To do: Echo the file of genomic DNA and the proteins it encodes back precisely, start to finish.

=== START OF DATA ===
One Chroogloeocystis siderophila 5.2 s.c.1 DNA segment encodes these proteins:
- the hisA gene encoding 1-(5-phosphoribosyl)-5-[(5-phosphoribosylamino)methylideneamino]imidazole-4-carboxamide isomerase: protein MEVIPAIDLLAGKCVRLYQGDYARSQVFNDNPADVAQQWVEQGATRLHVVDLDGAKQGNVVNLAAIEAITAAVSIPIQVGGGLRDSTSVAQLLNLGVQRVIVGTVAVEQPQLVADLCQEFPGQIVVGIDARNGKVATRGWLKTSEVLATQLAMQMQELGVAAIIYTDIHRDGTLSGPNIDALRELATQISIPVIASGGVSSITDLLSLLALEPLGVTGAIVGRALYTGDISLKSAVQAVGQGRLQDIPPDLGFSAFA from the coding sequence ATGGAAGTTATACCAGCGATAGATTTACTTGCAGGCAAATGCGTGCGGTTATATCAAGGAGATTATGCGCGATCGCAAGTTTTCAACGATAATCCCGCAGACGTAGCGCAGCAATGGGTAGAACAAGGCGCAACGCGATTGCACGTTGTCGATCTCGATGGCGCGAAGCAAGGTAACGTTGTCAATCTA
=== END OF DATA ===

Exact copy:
One Chroogloeocystis siderophila 5.2 s.c.1 DNA segment encodes these proteins:
- the hisA gene encoding 1-(5-phosphoribosyl)-5-[(5-phosphoribosylamino)methylideneamino]imidazole-4-carboxamide isomerase: protein MEVIPAIDLLAGKCVRLYQGDYARSQVFNDNPADVAQQWVEQGATRLHVVDLDGAKQGNVVNLAAIEAITAAVSIPIQVGGGLRDSTSVAQLLNLGVQRVIVGTVAVEQPQLVADLCQEFPGQIVVGIDARNGKVATRGWLKTSEVLATQLAMQMQELGVAAIIYTDIHRDGTLSGPNIDALRELATQISIPVIASGGVSSITDLLSLLALEPLGVTGAIVGRALYTGDISLKSAVQAVGQGRLQDIPPDLGFSAFA from the coding sequence ATGGAAGTTATACCAGCGATAGATTTACTTGCAGGCAAATGCGTGCGGTTATATCAAGGAGATTATGCGCGATCGCAAGTTTTCAACGATAATCCCGCAGACGTAGCGCAGCAATGGGTAGAACAAGGCGCAACGCGATTGCACGTTGTCGATCTCGATGGCGCGAAGCAAGGTAACGTTGTCAATCTA